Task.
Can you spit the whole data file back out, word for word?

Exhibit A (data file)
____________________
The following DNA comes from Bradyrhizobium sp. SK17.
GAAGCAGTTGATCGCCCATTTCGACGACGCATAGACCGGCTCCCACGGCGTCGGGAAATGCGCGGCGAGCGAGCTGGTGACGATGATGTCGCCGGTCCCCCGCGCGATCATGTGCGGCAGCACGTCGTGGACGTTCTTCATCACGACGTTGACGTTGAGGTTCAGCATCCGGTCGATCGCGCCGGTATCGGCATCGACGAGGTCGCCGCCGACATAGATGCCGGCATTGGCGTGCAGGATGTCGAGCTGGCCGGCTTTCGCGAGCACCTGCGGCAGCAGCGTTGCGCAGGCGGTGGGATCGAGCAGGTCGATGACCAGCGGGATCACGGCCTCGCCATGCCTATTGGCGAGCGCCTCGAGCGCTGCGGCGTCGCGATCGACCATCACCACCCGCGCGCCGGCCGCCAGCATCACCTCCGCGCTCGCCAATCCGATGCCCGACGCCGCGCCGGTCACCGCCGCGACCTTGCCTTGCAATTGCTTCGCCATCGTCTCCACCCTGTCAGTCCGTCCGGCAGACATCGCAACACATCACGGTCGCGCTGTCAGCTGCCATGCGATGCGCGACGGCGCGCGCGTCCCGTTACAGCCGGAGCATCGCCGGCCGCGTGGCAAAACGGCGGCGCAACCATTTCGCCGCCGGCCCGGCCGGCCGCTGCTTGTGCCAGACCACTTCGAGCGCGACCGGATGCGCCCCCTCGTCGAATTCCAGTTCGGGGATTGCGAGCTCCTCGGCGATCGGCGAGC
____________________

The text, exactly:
The following DNA comes from Bradyrhizobium sp. SK17.
GAAGCAGTTGATCGCCCATTTCGACGACGCATAGACCGGCTCCCACGGCGTCGGGAAATGCGCGGCGAGCGAGCTGGTGACGATGATGTCGCCGGTCCCCCGCGCGATCATGTGCGGCAGCACGTCGTGGACGTTCTTCATCACGACGTTGACGTTGAGGTTCAGCATCCGGTCGATCGCGCCGGTATCGGCATCGACGAGGTCGCCGCCGACATAGATGCCGGCATTGGCGTGCAGGATGTCGAGCTGGCCGGCTTTCGCGAGCACCTGCGGCAGCAGCGTTGCGCAGGCGGTGGGATCGAGCAGGTCGATGACCAGCGGGATCACGGCCTCGCCATGCCTATTGGCGAGCGCCTCGAGCGCTGCGGCGTCGCGATCGACCATCACCACCCGCGCGCCGGCCGCCAGCATCACCTCCGCGCTCGCCAATCCGATGCCCGACGCCGCGCCGGTCACCGCCGCGACCTTGCCTTGCAATTGCTTCGCCATCGTCTCCACCCTGTCAGTCCGTCCGGCAGACATCGCAACACATCACGGTCGCGCTGTCAGCTGCCATGCGATGCGCGACGGCGCGCGCGTCCCGTTACAGCCGGAGCATCGCCGGCCGCGTGGCAAAACGGCGGCGCAACCATTTCGCCGCCGGCCCGGCCGGCCGCTGCTTGTGCCAGACCACTTCGAGCGCGACCGGATGCGCCCCCTCGTCGAATTCCAGTTCGGGGATTGCGAGCTCCTCGGCGATCGGCGAGC